Cholesterol is an abundant component of mammalian cell membranes and has been extensively studied as an artificial membrane stabilizer in a wide range of phospholipid liposome systems. In this study, the aim was to investigate the role of cholesterol in cationic liposomal adjuvant system based on dimethyldioctadecylammonium (DDA) and trehalose 6,6'-dibehenate (TDB) which has been shown as a strong adjuvant system for vaccines against a wide range of diseases. Packaging of cholesterol within DDA:TDB liposomes was investigated using differential scanning calorimetery and surface pressure-area isotherms of lipid monolayers; incorporation of cholesterol into liposomal membranes promoted the formation of a liquid-condensed monolayer and removed the main phase transition temperature of the system, resulting in an increased bilayer fluidity and reduced antigen retention in vitro. In vivo biodistribution studies found that this increase in membrane fluidity did not alter deposition of liposomes and antigen at the site of injection. In terms of immune responses, early (12 days after immunization) IgG responses were reduced by inclusion of cholesterol; thereafter there were no differences in antibody (IgG, IgG1, IgG2b) responses promoted by DDA:TDB liposomes with and without cholesterol. However, significantly higher levels of IFN-gamma were induced by DDA:TDB liposomes, and liposome uptake by macrophages in vitro was also shown to be higher for DDA:TDB liposomes compared to their cholesterol-containing counterparts, suggesting that small changes in bilayer mechanics can impact both cellular interactions and immune responses. © 2013 American Chemical Society.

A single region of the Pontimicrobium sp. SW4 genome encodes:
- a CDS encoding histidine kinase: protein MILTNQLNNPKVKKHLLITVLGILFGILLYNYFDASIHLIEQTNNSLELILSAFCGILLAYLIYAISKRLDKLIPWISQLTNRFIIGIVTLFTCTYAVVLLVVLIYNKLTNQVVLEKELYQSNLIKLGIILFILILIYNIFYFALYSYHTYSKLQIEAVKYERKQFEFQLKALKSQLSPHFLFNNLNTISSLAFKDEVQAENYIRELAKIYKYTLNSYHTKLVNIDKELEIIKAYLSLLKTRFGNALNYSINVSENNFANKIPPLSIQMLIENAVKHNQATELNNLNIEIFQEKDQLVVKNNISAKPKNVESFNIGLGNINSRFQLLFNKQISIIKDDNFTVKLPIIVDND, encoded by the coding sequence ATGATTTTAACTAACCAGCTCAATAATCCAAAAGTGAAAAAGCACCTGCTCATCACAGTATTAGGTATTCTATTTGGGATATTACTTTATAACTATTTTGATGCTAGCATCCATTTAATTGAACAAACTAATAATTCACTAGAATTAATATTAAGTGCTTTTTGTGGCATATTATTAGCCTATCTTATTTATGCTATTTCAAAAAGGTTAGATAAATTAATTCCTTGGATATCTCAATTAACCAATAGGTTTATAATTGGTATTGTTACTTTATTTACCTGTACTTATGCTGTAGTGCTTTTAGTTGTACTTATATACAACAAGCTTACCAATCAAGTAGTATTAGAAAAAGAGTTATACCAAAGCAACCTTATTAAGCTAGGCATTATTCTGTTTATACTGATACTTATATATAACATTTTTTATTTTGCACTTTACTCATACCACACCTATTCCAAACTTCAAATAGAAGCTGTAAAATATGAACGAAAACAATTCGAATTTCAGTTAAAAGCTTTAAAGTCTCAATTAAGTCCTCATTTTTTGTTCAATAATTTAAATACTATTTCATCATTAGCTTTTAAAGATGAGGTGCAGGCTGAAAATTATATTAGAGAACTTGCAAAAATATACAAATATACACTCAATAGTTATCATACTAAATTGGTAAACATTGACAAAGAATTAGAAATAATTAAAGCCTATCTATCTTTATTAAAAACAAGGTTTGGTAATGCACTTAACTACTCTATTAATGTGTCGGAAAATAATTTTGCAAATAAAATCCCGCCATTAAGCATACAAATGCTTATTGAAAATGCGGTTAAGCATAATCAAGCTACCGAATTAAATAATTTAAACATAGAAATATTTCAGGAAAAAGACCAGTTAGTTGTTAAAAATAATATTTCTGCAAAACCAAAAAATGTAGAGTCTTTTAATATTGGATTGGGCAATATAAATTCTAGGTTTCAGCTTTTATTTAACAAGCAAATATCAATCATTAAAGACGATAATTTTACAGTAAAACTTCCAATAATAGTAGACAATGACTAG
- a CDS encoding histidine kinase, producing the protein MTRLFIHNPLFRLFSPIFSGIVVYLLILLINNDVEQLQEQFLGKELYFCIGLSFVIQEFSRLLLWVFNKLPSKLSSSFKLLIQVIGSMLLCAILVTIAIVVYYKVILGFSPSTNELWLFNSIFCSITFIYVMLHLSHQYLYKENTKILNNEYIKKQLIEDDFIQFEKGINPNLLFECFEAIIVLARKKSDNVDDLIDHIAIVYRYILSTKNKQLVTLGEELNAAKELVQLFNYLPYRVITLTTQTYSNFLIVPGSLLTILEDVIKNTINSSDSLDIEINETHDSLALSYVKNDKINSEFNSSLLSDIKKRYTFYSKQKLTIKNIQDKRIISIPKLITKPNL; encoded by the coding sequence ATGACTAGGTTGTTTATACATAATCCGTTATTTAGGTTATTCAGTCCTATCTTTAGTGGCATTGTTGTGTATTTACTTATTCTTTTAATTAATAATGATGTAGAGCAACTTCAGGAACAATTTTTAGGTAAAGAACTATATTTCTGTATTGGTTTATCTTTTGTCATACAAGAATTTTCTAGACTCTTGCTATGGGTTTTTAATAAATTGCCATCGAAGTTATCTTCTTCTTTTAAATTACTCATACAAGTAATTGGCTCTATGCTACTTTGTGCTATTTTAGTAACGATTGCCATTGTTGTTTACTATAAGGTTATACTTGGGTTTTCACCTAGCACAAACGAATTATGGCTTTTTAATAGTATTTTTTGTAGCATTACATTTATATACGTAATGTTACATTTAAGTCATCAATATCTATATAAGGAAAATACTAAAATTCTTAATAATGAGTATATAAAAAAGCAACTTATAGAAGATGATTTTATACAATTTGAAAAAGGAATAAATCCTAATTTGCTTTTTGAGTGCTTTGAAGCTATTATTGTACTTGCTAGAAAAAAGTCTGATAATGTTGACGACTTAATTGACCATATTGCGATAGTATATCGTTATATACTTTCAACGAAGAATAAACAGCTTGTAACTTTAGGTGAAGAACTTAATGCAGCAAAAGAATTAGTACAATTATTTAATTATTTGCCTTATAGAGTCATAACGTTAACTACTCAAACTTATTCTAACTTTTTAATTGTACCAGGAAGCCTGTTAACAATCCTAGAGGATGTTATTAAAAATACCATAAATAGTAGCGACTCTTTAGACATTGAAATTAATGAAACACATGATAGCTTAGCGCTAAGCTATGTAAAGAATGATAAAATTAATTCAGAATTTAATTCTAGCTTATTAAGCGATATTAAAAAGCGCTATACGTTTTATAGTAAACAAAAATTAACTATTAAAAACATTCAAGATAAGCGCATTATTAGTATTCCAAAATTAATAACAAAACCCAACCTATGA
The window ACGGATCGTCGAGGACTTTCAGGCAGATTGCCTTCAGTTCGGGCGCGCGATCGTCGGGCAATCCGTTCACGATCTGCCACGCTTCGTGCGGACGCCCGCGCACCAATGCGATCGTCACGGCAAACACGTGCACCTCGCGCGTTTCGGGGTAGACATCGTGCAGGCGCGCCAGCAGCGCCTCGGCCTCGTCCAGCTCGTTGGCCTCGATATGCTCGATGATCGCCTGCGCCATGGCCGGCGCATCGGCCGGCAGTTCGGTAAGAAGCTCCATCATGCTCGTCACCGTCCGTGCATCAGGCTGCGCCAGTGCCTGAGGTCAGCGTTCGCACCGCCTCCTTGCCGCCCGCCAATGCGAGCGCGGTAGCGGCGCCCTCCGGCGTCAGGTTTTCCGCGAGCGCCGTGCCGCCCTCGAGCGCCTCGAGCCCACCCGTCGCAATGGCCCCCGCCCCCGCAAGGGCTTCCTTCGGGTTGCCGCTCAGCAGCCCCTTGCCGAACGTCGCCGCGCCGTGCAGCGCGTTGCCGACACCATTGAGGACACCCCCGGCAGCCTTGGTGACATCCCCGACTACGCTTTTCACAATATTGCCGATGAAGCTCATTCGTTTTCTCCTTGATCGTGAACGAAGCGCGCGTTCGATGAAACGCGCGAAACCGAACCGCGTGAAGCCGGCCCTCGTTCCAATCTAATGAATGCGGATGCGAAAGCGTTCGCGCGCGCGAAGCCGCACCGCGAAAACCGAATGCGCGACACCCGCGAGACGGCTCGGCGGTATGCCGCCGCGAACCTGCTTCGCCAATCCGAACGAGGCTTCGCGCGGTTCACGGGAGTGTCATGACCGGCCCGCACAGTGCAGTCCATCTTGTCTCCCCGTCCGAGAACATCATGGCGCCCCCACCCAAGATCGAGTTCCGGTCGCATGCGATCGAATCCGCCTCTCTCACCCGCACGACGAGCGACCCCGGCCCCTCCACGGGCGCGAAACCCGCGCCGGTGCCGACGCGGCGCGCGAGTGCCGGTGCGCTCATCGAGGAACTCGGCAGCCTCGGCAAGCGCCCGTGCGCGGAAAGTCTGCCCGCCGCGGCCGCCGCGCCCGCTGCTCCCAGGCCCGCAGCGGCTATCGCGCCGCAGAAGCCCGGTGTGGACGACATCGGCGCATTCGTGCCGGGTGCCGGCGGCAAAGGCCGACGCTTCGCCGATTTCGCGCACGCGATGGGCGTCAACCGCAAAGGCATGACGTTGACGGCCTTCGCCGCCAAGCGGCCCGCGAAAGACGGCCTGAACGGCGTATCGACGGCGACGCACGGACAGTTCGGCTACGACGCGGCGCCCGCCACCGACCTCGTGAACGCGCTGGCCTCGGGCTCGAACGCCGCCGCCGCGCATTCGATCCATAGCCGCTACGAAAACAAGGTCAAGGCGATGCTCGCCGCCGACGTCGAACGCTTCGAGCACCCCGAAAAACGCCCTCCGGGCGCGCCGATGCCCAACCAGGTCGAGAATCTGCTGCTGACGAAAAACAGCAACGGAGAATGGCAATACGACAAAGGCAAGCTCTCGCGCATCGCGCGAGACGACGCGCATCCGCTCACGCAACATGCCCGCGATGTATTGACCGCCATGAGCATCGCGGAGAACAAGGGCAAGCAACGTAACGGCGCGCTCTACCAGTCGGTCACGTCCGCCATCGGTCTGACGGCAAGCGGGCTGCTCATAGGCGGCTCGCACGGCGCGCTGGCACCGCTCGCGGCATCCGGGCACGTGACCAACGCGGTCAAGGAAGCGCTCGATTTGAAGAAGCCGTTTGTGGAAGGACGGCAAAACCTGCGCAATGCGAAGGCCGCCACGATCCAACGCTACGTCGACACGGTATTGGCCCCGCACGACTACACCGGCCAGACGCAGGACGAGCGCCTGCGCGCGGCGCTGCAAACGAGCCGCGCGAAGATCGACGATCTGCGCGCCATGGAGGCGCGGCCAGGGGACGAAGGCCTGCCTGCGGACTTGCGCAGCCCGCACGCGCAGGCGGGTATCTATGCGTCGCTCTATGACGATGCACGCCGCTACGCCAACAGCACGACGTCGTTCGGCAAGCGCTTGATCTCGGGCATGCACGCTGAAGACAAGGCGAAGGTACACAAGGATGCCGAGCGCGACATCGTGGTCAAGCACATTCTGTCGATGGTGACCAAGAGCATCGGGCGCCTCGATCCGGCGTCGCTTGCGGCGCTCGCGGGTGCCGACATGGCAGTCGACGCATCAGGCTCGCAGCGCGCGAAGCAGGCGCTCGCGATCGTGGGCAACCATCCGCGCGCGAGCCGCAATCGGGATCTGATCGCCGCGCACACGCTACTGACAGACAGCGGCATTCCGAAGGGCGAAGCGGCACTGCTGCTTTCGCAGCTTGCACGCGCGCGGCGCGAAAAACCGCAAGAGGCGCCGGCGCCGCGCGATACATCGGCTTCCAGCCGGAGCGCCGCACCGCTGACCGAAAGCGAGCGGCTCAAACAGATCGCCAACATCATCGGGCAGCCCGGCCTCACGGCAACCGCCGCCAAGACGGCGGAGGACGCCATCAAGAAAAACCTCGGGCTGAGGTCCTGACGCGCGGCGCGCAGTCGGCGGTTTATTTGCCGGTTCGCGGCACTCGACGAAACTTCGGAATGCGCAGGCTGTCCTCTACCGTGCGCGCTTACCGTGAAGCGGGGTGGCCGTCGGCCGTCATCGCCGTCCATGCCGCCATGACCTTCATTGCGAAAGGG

Funding: This work was partly funded by NewTBVAC (contract no. HEALTHF3-2009-241745). NewTBVAC has been made possible by contributions from the European Commission.
- subunit antigen
- bilayer fluidity